An MIT computer science grad student and a Google researcher have joined forces to build software that makes it a lot easier to move open tasks and apps between PCs and smartphones.
Deep Shot, which was demoed last month at the CHI Conference on Human Factors in Computing Systems, exploits the use by web applications of the universal resource identifier (URI) to describe the state they are in. Deep Shot software installed on any device involved works with the smartphone camera to pull data – such as directions on Google Maps – into a smartphone by taking a picture of the open computer screen, or to push data from the phone to a PC, say when you want to use the PC's bigger keyboard to type something into an app. An example of where it might be used is if you got directions from Google Maps on your PC, then wanted to transfer the info to your phone when you left your house or office to go to the destination.
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"People are used to using heavy tools to transfer data or synchronize two devices," said MIT's Tsung-Hsiang Chang says in a statement. “You have to plug in a USB cable and maybe open iTunes and synchronize a bunch of data at the same time. But sometimes you just want to send a tiny bit of information, or a single piece of information."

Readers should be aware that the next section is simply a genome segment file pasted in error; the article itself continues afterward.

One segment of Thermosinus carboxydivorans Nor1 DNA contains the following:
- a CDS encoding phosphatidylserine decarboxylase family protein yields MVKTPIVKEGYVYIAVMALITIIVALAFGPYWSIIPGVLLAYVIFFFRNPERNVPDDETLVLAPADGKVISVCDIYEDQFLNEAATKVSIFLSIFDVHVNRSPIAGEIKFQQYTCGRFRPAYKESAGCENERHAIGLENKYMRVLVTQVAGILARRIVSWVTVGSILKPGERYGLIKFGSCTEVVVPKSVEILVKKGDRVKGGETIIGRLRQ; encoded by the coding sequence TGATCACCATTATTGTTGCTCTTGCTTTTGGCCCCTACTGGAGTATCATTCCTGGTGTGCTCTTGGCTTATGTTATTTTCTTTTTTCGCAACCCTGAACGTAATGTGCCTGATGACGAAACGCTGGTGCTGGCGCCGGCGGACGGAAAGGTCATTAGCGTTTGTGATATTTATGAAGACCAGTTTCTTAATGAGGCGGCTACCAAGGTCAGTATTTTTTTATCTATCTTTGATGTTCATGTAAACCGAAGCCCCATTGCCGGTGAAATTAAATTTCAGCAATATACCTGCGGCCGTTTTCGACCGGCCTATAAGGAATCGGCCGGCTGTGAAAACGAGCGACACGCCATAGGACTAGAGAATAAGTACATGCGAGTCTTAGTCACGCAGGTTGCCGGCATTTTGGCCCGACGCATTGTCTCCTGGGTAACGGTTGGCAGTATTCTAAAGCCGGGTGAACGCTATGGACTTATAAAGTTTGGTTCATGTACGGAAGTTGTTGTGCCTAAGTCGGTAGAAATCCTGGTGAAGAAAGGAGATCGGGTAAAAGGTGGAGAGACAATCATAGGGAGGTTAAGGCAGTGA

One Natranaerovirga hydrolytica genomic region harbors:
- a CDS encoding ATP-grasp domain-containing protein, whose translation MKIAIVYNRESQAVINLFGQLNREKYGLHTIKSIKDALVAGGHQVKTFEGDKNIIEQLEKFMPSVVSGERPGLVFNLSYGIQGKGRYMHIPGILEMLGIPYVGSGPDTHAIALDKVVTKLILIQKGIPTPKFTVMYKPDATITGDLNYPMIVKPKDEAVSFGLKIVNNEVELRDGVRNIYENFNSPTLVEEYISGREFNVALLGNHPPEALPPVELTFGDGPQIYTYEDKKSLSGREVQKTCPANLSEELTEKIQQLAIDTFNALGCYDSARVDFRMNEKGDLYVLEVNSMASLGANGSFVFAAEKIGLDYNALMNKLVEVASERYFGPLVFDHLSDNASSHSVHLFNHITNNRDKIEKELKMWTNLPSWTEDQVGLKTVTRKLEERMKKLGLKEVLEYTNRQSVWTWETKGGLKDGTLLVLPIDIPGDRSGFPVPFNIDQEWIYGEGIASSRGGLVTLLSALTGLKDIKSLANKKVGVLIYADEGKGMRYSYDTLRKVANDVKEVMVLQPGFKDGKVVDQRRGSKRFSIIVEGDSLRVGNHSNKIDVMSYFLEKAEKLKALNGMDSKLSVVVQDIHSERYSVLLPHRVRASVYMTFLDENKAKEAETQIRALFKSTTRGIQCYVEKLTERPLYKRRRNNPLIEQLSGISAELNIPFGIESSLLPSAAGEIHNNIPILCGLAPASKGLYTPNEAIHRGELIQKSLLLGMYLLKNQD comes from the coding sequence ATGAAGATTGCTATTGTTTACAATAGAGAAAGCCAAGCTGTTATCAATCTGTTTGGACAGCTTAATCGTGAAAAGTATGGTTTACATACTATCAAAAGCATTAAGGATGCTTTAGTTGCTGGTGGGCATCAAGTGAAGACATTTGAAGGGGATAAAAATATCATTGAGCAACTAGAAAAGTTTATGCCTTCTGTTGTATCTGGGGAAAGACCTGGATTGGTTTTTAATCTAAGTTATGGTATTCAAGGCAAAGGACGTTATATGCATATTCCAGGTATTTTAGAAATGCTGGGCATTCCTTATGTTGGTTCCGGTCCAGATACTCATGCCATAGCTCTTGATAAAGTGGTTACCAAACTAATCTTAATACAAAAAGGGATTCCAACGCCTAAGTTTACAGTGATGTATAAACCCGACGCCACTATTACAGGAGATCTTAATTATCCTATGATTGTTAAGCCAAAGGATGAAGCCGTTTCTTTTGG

The software was developed by Chang and Google Research's Yang Li, though the technology belongs to Google since Chang was working there as an intern at the time it was created.
Deep Shot initially works with a few apps, such as Google Maps and Yelp, though could be extended relatively easily to other apps that use URIs, according to the researchers. Deep Shot could also be used to swap data between different apps, say Google Maps and Mapquest, if they both adhere to URI standards.
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This story, "Google, MIT Get PCs and Smartphones in Sync" was originally published by Network World.